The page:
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Thread: [Feature Request] - TGF2 and Fusion 2.5 modes for Fusion 2.5 Developer

  1. #1
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    [Feature Request] - TGF2 and Fusion 2.5 modes for Fusion 2.5 Developer

    Hi everyone,

    I'd like to suggest a feature request mainly for instructors who build tutorials for the engine.

    I own Fusion 2.5 Developer and I went with this version so all of the engine features will be available for me, even if I don't really utilize most of them at the moment; but in future I might will. I'm currently not making any commercial games and only work on video tutorials for my local audience in Israel, covering basic stuff. Though I'm looking to build a syllabus for creating games that goes from basic to more sophisticated stuff. The thing is, not everyone (mainly kids and teenagers) can afford the unlimited Fusion 2.5 Developer version of the engine (299 EUR) but only the limited one Fusion 2.5 (79 EUR) or even just The Games Factory 2 (39 EUR) which I found still available for purchase. At the matter of fact I'd just purchased it as well so when I build tutorials for making basic games that could be followed and made just with this basic version, I won't accidentally use/reach a feature/limit that is lifted only in Fusion 2.5 or Fusion 2.5 Developer. But after purchase thought to myself, if Fusion 2.5 Developer has all of the features that Fusion 2.5 and TGF2 have, why not implementing a switch within the engine (or parallel launching EXE files) that can launch Fusion 2.5 Developer in either Fusion 2.5 or TGF2 modes?

    I think that this feature would be great and much appreciated by many instructors out there.

    Would love to hear what you think.

    Thanks!

  2. #2
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    No one has replied to this thread yet, and by that time I thought about more things to add:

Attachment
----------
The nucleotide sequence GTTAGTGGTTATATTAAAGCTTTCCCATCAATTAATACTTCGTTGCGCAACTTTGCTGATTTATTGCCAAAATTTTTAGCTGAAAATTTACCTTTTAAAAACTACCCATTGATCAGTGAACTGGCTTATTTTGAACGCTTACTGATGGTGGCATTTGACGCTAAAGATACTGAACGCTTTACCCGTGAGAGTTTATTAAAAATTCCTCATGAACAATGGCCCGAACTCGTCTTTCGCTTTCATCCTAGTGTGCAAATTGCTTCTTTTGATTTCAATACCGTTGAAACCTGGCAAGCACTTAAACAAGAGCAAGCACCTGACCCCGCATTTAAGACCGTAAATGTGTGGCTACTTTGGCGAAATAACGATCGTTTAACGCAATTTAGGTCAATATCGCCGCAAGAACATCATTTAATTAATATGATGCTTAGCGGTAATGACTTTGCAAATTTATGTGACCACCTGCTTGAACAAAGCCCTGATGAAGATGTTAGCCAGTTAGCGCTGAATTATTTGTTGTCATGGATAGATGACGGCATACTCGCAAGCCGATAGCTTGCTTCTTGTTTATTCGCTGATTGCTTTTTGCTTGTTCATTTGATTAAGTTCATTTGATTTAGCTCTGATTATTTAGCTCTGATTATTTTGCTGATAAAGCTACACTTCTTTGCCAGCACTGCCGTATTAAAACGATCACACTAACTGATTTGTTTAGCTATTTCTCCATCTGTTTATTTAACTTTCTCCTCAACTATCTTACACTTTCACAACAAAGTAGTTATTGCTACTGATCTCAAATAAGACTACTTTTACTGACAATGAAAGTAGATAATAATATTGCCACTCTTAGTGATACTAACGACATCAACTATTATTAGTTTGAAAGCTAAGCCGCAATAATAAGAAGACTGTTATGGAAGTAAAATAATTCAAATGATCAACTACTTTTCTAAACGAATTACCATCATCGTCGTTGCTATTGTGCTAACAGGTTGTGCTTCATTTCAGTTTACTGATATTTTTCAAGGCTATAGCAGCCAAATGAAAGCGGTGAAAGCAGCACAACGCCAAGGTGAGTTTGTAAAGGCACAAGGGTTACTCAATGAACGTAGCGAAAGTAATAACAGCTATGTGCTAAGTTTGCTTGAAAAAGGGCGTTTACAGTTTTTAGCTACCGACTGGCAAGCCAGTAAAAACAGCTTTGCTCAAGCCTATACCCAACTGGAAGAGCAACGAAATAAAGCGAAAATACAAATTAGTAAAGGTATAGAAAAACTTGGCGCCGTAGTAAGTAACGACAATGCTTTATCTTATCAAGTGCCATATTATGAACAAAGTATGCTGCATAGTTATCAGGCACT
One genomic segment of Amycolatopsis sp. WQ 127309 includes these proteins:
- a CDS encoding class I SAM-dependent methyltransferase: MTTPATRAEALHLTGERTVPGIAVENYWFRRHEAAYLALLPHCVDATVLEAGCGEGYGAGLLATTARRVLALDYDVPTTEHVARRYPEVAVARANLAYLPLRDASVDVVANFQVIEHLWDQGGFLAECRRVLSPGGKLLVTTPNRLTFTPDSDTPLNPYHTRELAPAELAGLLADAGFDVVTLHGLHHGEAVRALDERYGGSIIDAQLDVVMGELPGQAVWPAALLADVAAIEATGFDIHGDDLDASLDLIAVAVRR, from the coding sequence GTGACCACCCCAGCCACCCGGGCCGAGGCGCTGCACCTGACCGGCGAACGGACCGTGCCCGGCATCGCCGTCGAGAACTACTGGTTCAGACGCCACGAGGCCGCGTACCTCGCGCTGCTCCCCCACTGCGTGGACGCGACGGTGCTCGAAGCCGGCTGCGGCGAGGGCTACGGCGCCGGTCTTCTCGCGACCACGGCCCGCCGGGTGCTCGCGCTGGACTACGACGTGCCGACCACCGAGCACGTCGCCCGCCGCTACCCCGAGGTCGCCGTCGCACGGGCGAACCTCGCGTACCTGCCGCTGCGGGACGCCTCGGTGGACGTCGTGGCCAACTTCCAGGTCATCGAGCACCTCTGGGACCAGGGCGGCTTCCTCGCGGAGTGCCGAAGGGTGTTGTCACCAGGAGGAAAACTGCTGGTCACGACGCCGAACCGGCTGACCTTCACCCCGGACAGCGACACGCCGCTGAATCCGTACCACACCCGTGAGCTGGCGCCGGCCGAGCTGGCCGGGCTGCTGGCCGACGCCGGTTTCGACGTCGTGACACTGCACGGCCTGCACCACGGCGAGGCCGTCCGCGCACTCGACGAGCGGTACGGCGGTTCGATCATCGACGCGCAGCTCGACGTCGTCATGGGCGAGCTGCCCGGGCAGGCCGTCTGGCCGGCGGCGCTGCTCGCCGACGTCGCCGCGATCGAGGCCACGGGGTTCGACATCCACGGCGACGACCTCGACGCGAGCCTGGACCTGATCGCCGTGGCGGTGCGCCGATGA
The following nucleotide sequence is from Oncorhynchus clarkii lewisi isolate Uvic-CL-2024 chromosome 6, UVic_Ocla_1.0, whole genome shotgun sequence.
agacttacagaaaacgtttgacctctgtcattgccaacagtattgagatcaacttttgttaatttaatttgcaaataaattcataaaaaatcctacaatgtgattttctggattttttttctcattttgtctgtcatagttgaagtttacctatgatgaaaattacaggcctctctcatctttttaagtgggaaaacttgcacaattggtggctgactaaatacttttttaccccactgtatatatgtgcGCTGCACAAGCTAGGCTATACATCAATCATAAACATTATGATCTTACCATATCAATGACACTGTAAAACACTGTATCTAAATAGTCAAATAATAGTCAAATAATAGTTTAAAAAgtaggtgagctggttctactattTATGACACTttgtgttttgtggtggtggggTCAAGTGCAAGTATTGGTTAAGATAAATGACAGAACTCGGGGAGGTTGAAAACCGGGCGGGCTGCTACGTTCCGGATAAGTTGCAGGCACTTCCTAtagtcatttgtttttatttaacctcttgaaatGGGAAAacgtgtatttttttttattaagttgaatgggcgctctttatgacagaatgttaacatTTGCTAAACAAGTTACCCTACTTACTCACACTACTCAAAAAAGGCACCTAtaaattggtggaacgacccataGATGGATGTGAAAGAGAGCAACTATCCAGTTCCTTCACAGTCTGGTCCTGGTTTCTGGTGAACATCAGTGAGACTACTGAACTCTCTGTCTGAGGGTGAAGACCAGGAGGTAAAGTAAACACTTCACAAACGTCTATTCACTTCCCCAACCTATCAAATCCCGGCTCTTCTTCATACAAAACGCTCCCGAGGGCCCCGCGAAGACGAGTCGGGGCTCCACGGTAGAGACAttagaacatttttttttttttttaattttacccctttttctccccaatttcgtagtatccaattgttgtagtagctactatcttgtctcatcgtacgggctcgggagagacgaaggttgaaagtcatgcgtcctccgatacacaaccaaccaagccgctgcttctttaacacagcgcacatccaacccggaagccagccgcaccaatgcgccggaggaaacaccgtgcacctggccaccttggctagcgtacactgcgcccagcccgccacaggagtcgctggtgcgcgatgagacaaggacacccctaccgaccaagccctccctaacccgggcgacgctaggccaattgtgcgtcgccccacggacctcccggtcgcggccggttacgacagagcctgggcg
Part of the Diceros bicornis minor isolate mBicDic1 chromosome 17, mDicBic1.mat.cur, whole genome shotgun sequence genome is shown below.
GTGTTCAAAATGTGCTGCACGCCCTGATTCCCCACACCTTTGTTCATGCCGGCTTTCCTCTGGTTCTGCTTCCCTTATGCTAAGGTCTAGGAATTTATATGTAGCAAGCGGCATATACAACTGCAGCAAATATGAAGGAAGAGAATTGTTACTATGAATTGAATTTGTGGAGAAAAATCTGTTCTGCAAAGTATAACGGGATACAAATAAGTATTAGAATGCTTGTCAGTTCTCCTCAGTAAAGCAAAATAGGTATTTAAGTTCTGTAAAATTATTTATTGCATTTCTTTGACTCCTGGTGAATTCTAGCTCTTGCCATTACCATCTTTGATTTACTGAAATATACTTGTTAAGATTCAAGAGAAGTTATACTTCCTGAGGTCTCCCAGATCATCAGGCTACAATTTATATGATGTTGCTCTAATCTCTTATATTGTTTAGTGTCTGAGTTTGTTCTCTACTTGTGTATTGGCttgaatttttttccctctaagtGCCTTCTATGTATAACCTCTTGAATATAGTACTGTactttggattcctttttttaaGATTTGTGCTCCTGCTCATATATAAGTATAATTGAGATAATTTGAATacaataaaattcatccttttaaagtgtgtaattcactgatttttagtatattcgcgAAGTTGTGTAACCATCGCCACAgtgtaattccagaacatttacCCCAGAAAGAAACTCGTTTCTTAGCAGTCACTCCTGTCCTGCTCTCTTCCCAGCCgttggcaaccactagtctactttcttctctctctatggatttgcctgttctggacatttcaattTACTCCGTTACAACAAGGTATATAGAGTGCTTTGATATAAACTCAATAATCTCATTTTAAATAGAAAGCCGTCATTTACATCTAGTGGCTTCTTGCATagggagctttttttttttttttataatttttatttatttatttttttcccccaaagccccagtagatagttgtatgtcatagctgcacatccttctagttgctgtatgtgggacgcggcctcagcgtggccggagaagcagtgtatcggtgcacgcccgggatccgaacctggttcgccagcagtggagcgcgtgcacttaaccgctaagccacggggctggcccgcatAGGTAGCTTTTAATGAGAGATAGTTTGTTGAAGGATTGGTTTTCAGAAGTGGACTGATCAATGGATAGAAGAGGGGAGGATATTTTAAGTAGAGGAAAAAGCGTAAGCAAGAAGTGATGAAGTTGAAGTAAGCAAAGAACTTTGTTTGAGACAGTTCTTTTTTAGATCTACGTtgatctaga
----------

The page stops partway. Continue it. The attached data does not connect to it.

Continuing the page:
I also think that each version of the engine (apart from TGF2 which is the bottom one in the list which shares the same engine) should have an option to save a project with compatibility backward. Though when saving with backward compatibility, the user should be prompt with a warning message saying that any advanced features that only this version has, in case were reached or used, will be removed.

    Such feature would be very useful for instance, with members who are working on the same project that could only afford the less advanced version of the engine; they could still open the files and work on the project, apart from things which lay on unique feature that only the more advanced versions have. If no unique features were in used, colleagues who are using any lower version of the engine could work on everything; from artwork to events.

    Another scenario in case advanced features were in used for instance by colleagues who are the developers of the events/code, is that colleagues who are artists which only need and use a lower version of the engine could still open the project files - just minus the advanced features - and work on artwork/animation for sending back to the developer when done for implementation in the master build.

    Hope that this makes sense. I think outside of the box here and suggest features that could be very helpful for the Clickteam community.

    I'd be glad to hear what others here think. If you think that my suggestions are legit and should be implemented in a newer patch/version please comment below. I trust that if more people will show interest, Clickteam will take these suggestions into consideration.

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    Ok... let me address a few of your points.


    I also think that each version of the engine (apart from TGF2 which is the bottom one in the list which shares the same engine) should have an option to save a project with compatibility backward. Though when saving with backward compatibility, the user should be prompt with a warning message saying that any advanced features that only this version has, in case were reached or used, will be removed.


    As far as I know there is some backwards compatibility. I have loading in to the latest version, many peoples programs, and they work just fine. Although you do sometimes have to find and install any plug-ins that their program used.

    You cant just expect the latest version of 2.5 to load in programs from 2 or 1.5 etc etc....The engine was either rebuilt or extensively added to (as far as I know).